Wild dog fences

A short walk across open paddock and we finally reach the parks track. We drop the packs and detour to the viewpoint over Mihi Falls. These falls are quite spectacular falling down in a series of cascade that change direction and drop along fault lines in the steep cliff walls. Another couple of kilometres along the parks track and we are back at the car park, tired, but happy.


Among the boulders of Salisbury Waters

Monday, June 19, 2017

Oxley Wild Rivers National Park: Chandler River, Moona Creek, Apsley River

Oxley Wild Rivers National Park is the kind of place you come for a day and stay for a week, all the while hatching plans for when you can next get back. It is a big, wild, sprawling National Park defined by steep and deep river gorges, roaring waterfalls, long untracked river valleys, dry eucaplypt ridges and enclaves of rain forest. Fire roads and walking tracks lead down to the less rugged river valleys, but access to the most dramatic areas of the park - the huge narrow canyons and gorges - is adventurous.

Chandler River Gorge

Wollomombi Falls and The Chandler River

There is a lovely NP campground at Wollomombi Falls from which you can easily walk around the all the tourist tracks in a morning or afternoon, even allowing for all the gawping you'll do at the jaw-dropping views. From the picnic area, a track leads across the top of Wollomombi Falls to Chandler Falls, and, in the other direction, the view from Checks Lookout is simply stunning. The surrounding rolling farmland gives no indication of the steep and rugged nature of these gorges which seem to simply open below your feet.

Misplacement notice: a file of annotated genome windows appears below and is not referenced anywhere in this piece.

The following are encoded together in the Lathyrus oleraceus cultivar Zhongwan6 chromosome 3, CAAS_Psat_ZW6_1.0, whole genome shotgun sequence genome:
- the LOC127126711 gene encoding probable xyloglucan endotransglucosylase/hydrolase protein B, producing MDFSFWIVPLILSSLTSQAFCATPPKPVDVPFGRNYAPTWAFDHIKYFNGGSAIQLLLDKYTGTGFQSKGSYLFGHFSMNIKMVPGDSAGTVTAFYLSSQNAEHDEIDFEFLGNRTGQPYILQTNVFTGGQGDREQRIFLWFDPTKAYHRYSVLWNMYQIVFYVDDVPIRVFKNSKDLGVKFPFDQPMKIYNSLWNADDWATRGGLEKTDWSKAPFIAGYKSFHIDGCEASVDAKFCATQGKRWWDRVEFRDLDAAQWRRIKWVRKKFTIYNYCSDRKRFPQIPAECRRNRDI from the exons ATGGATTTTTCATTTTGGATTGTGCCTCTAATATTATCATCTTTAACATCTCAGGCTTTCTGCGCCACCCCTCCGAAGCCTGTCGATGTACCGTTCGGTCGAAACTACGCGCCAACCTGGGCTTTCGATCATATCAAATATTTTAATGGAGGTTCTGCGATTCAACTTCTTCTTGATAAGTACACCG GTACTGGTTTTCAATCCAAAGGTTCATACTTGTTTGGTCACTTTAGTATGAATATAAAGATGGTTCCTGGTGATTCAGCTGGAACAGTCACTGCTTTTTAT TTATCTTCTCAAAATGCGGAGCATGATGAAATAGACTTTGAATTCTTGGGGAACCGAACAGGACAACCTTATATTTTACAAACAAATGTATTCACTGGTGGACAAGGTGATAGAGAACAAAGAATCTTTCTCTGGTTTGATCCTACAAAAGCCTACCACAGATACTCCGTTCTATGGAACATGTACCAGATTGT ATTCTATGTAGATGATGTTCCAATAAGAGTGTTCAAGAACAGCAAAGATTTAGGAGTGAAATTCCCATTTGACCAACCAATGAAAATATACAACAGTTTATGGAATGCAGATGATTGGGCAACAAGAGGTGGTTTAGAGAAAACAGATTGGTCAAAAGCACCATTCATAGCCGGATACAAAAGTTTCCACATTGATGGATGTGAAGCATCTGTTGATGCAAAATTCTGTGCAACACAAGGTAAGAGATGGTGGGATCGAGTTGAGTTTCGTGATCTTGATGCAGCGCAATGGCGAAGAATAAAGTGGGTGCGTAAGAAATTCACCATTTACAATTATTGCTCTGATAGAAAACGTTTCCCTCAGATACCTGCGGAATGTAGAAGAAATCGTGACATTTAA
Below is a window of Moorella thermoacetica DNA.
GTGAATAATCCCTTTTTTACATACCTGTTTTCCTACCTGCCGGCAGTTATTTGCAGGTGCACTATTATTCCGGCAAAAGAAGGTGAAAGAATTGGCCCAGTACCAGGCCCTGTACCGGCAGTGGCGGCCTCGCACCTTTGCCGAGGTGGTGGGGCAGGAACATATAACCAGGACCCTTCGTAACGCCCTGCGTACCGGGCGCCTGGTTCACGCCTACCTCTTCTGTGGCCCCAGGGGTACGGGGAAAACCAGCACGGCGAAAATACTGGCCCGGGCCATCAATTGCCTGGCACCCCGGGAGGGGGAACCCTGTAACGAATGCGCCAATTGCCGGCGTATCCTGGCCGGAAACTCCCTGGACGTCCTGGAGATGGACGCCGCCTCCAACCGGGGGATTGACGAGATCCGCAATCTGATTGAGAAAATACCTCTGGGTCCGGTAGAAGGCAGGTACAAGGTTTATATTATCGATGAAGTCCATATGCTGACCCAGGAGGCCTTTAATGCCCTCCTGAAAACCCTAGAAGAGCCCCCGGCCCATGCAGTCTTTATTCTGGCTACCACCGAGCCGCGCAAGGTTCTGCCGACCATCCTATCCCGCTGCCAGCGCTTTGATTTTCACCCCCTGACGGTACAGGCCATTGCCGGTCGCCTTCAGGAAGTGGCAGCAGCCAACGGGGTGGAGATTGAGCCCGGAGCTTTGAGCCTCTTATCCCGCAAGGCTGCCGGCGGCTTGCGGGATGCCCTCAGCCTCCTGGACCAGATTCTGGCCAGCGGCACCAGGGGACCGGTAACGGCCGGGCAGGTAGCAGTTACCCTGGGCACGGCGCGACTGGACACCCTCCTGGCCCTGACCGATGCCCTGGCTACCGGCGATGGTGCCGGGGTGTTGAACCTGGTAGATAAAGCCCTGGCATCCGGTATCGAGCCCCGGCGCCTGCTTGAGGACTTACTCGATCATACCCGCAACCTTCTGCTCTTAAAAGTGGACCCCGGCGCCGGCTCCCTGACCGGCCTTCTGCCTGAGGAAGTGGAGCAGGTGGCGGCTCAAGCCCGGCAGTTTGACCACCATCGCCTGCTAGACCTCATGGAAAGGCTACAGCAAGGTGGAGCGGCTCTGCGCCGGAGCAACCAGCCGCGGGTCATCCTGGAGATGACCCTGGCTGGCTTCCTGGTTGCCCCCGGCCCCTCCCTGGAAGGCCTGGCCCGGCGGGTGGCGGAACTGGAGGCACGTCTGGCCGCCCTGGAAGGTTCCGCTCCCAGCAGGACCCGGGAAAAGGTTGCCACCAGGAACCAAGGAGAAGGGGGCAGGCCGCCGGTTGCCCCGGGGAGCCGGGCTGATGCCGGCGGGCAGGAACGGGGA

Wollomombi and Chandler Falls

We scrambled down to the Chandler River from near the campground, a somewhat adventurous descent that required a half length of climbing rope to get all the way to the river 500 metres below. Apart from one small rock slab which required careful downclimbing, travel downstream was relatively easy, scrambling over smooth river boulders past sandy banks and pools crossing the river occasionally when required. We got as far as viewing Church Rock before stopping for lunch on a big boulder in the middle of the river.

Pools along the Chandler River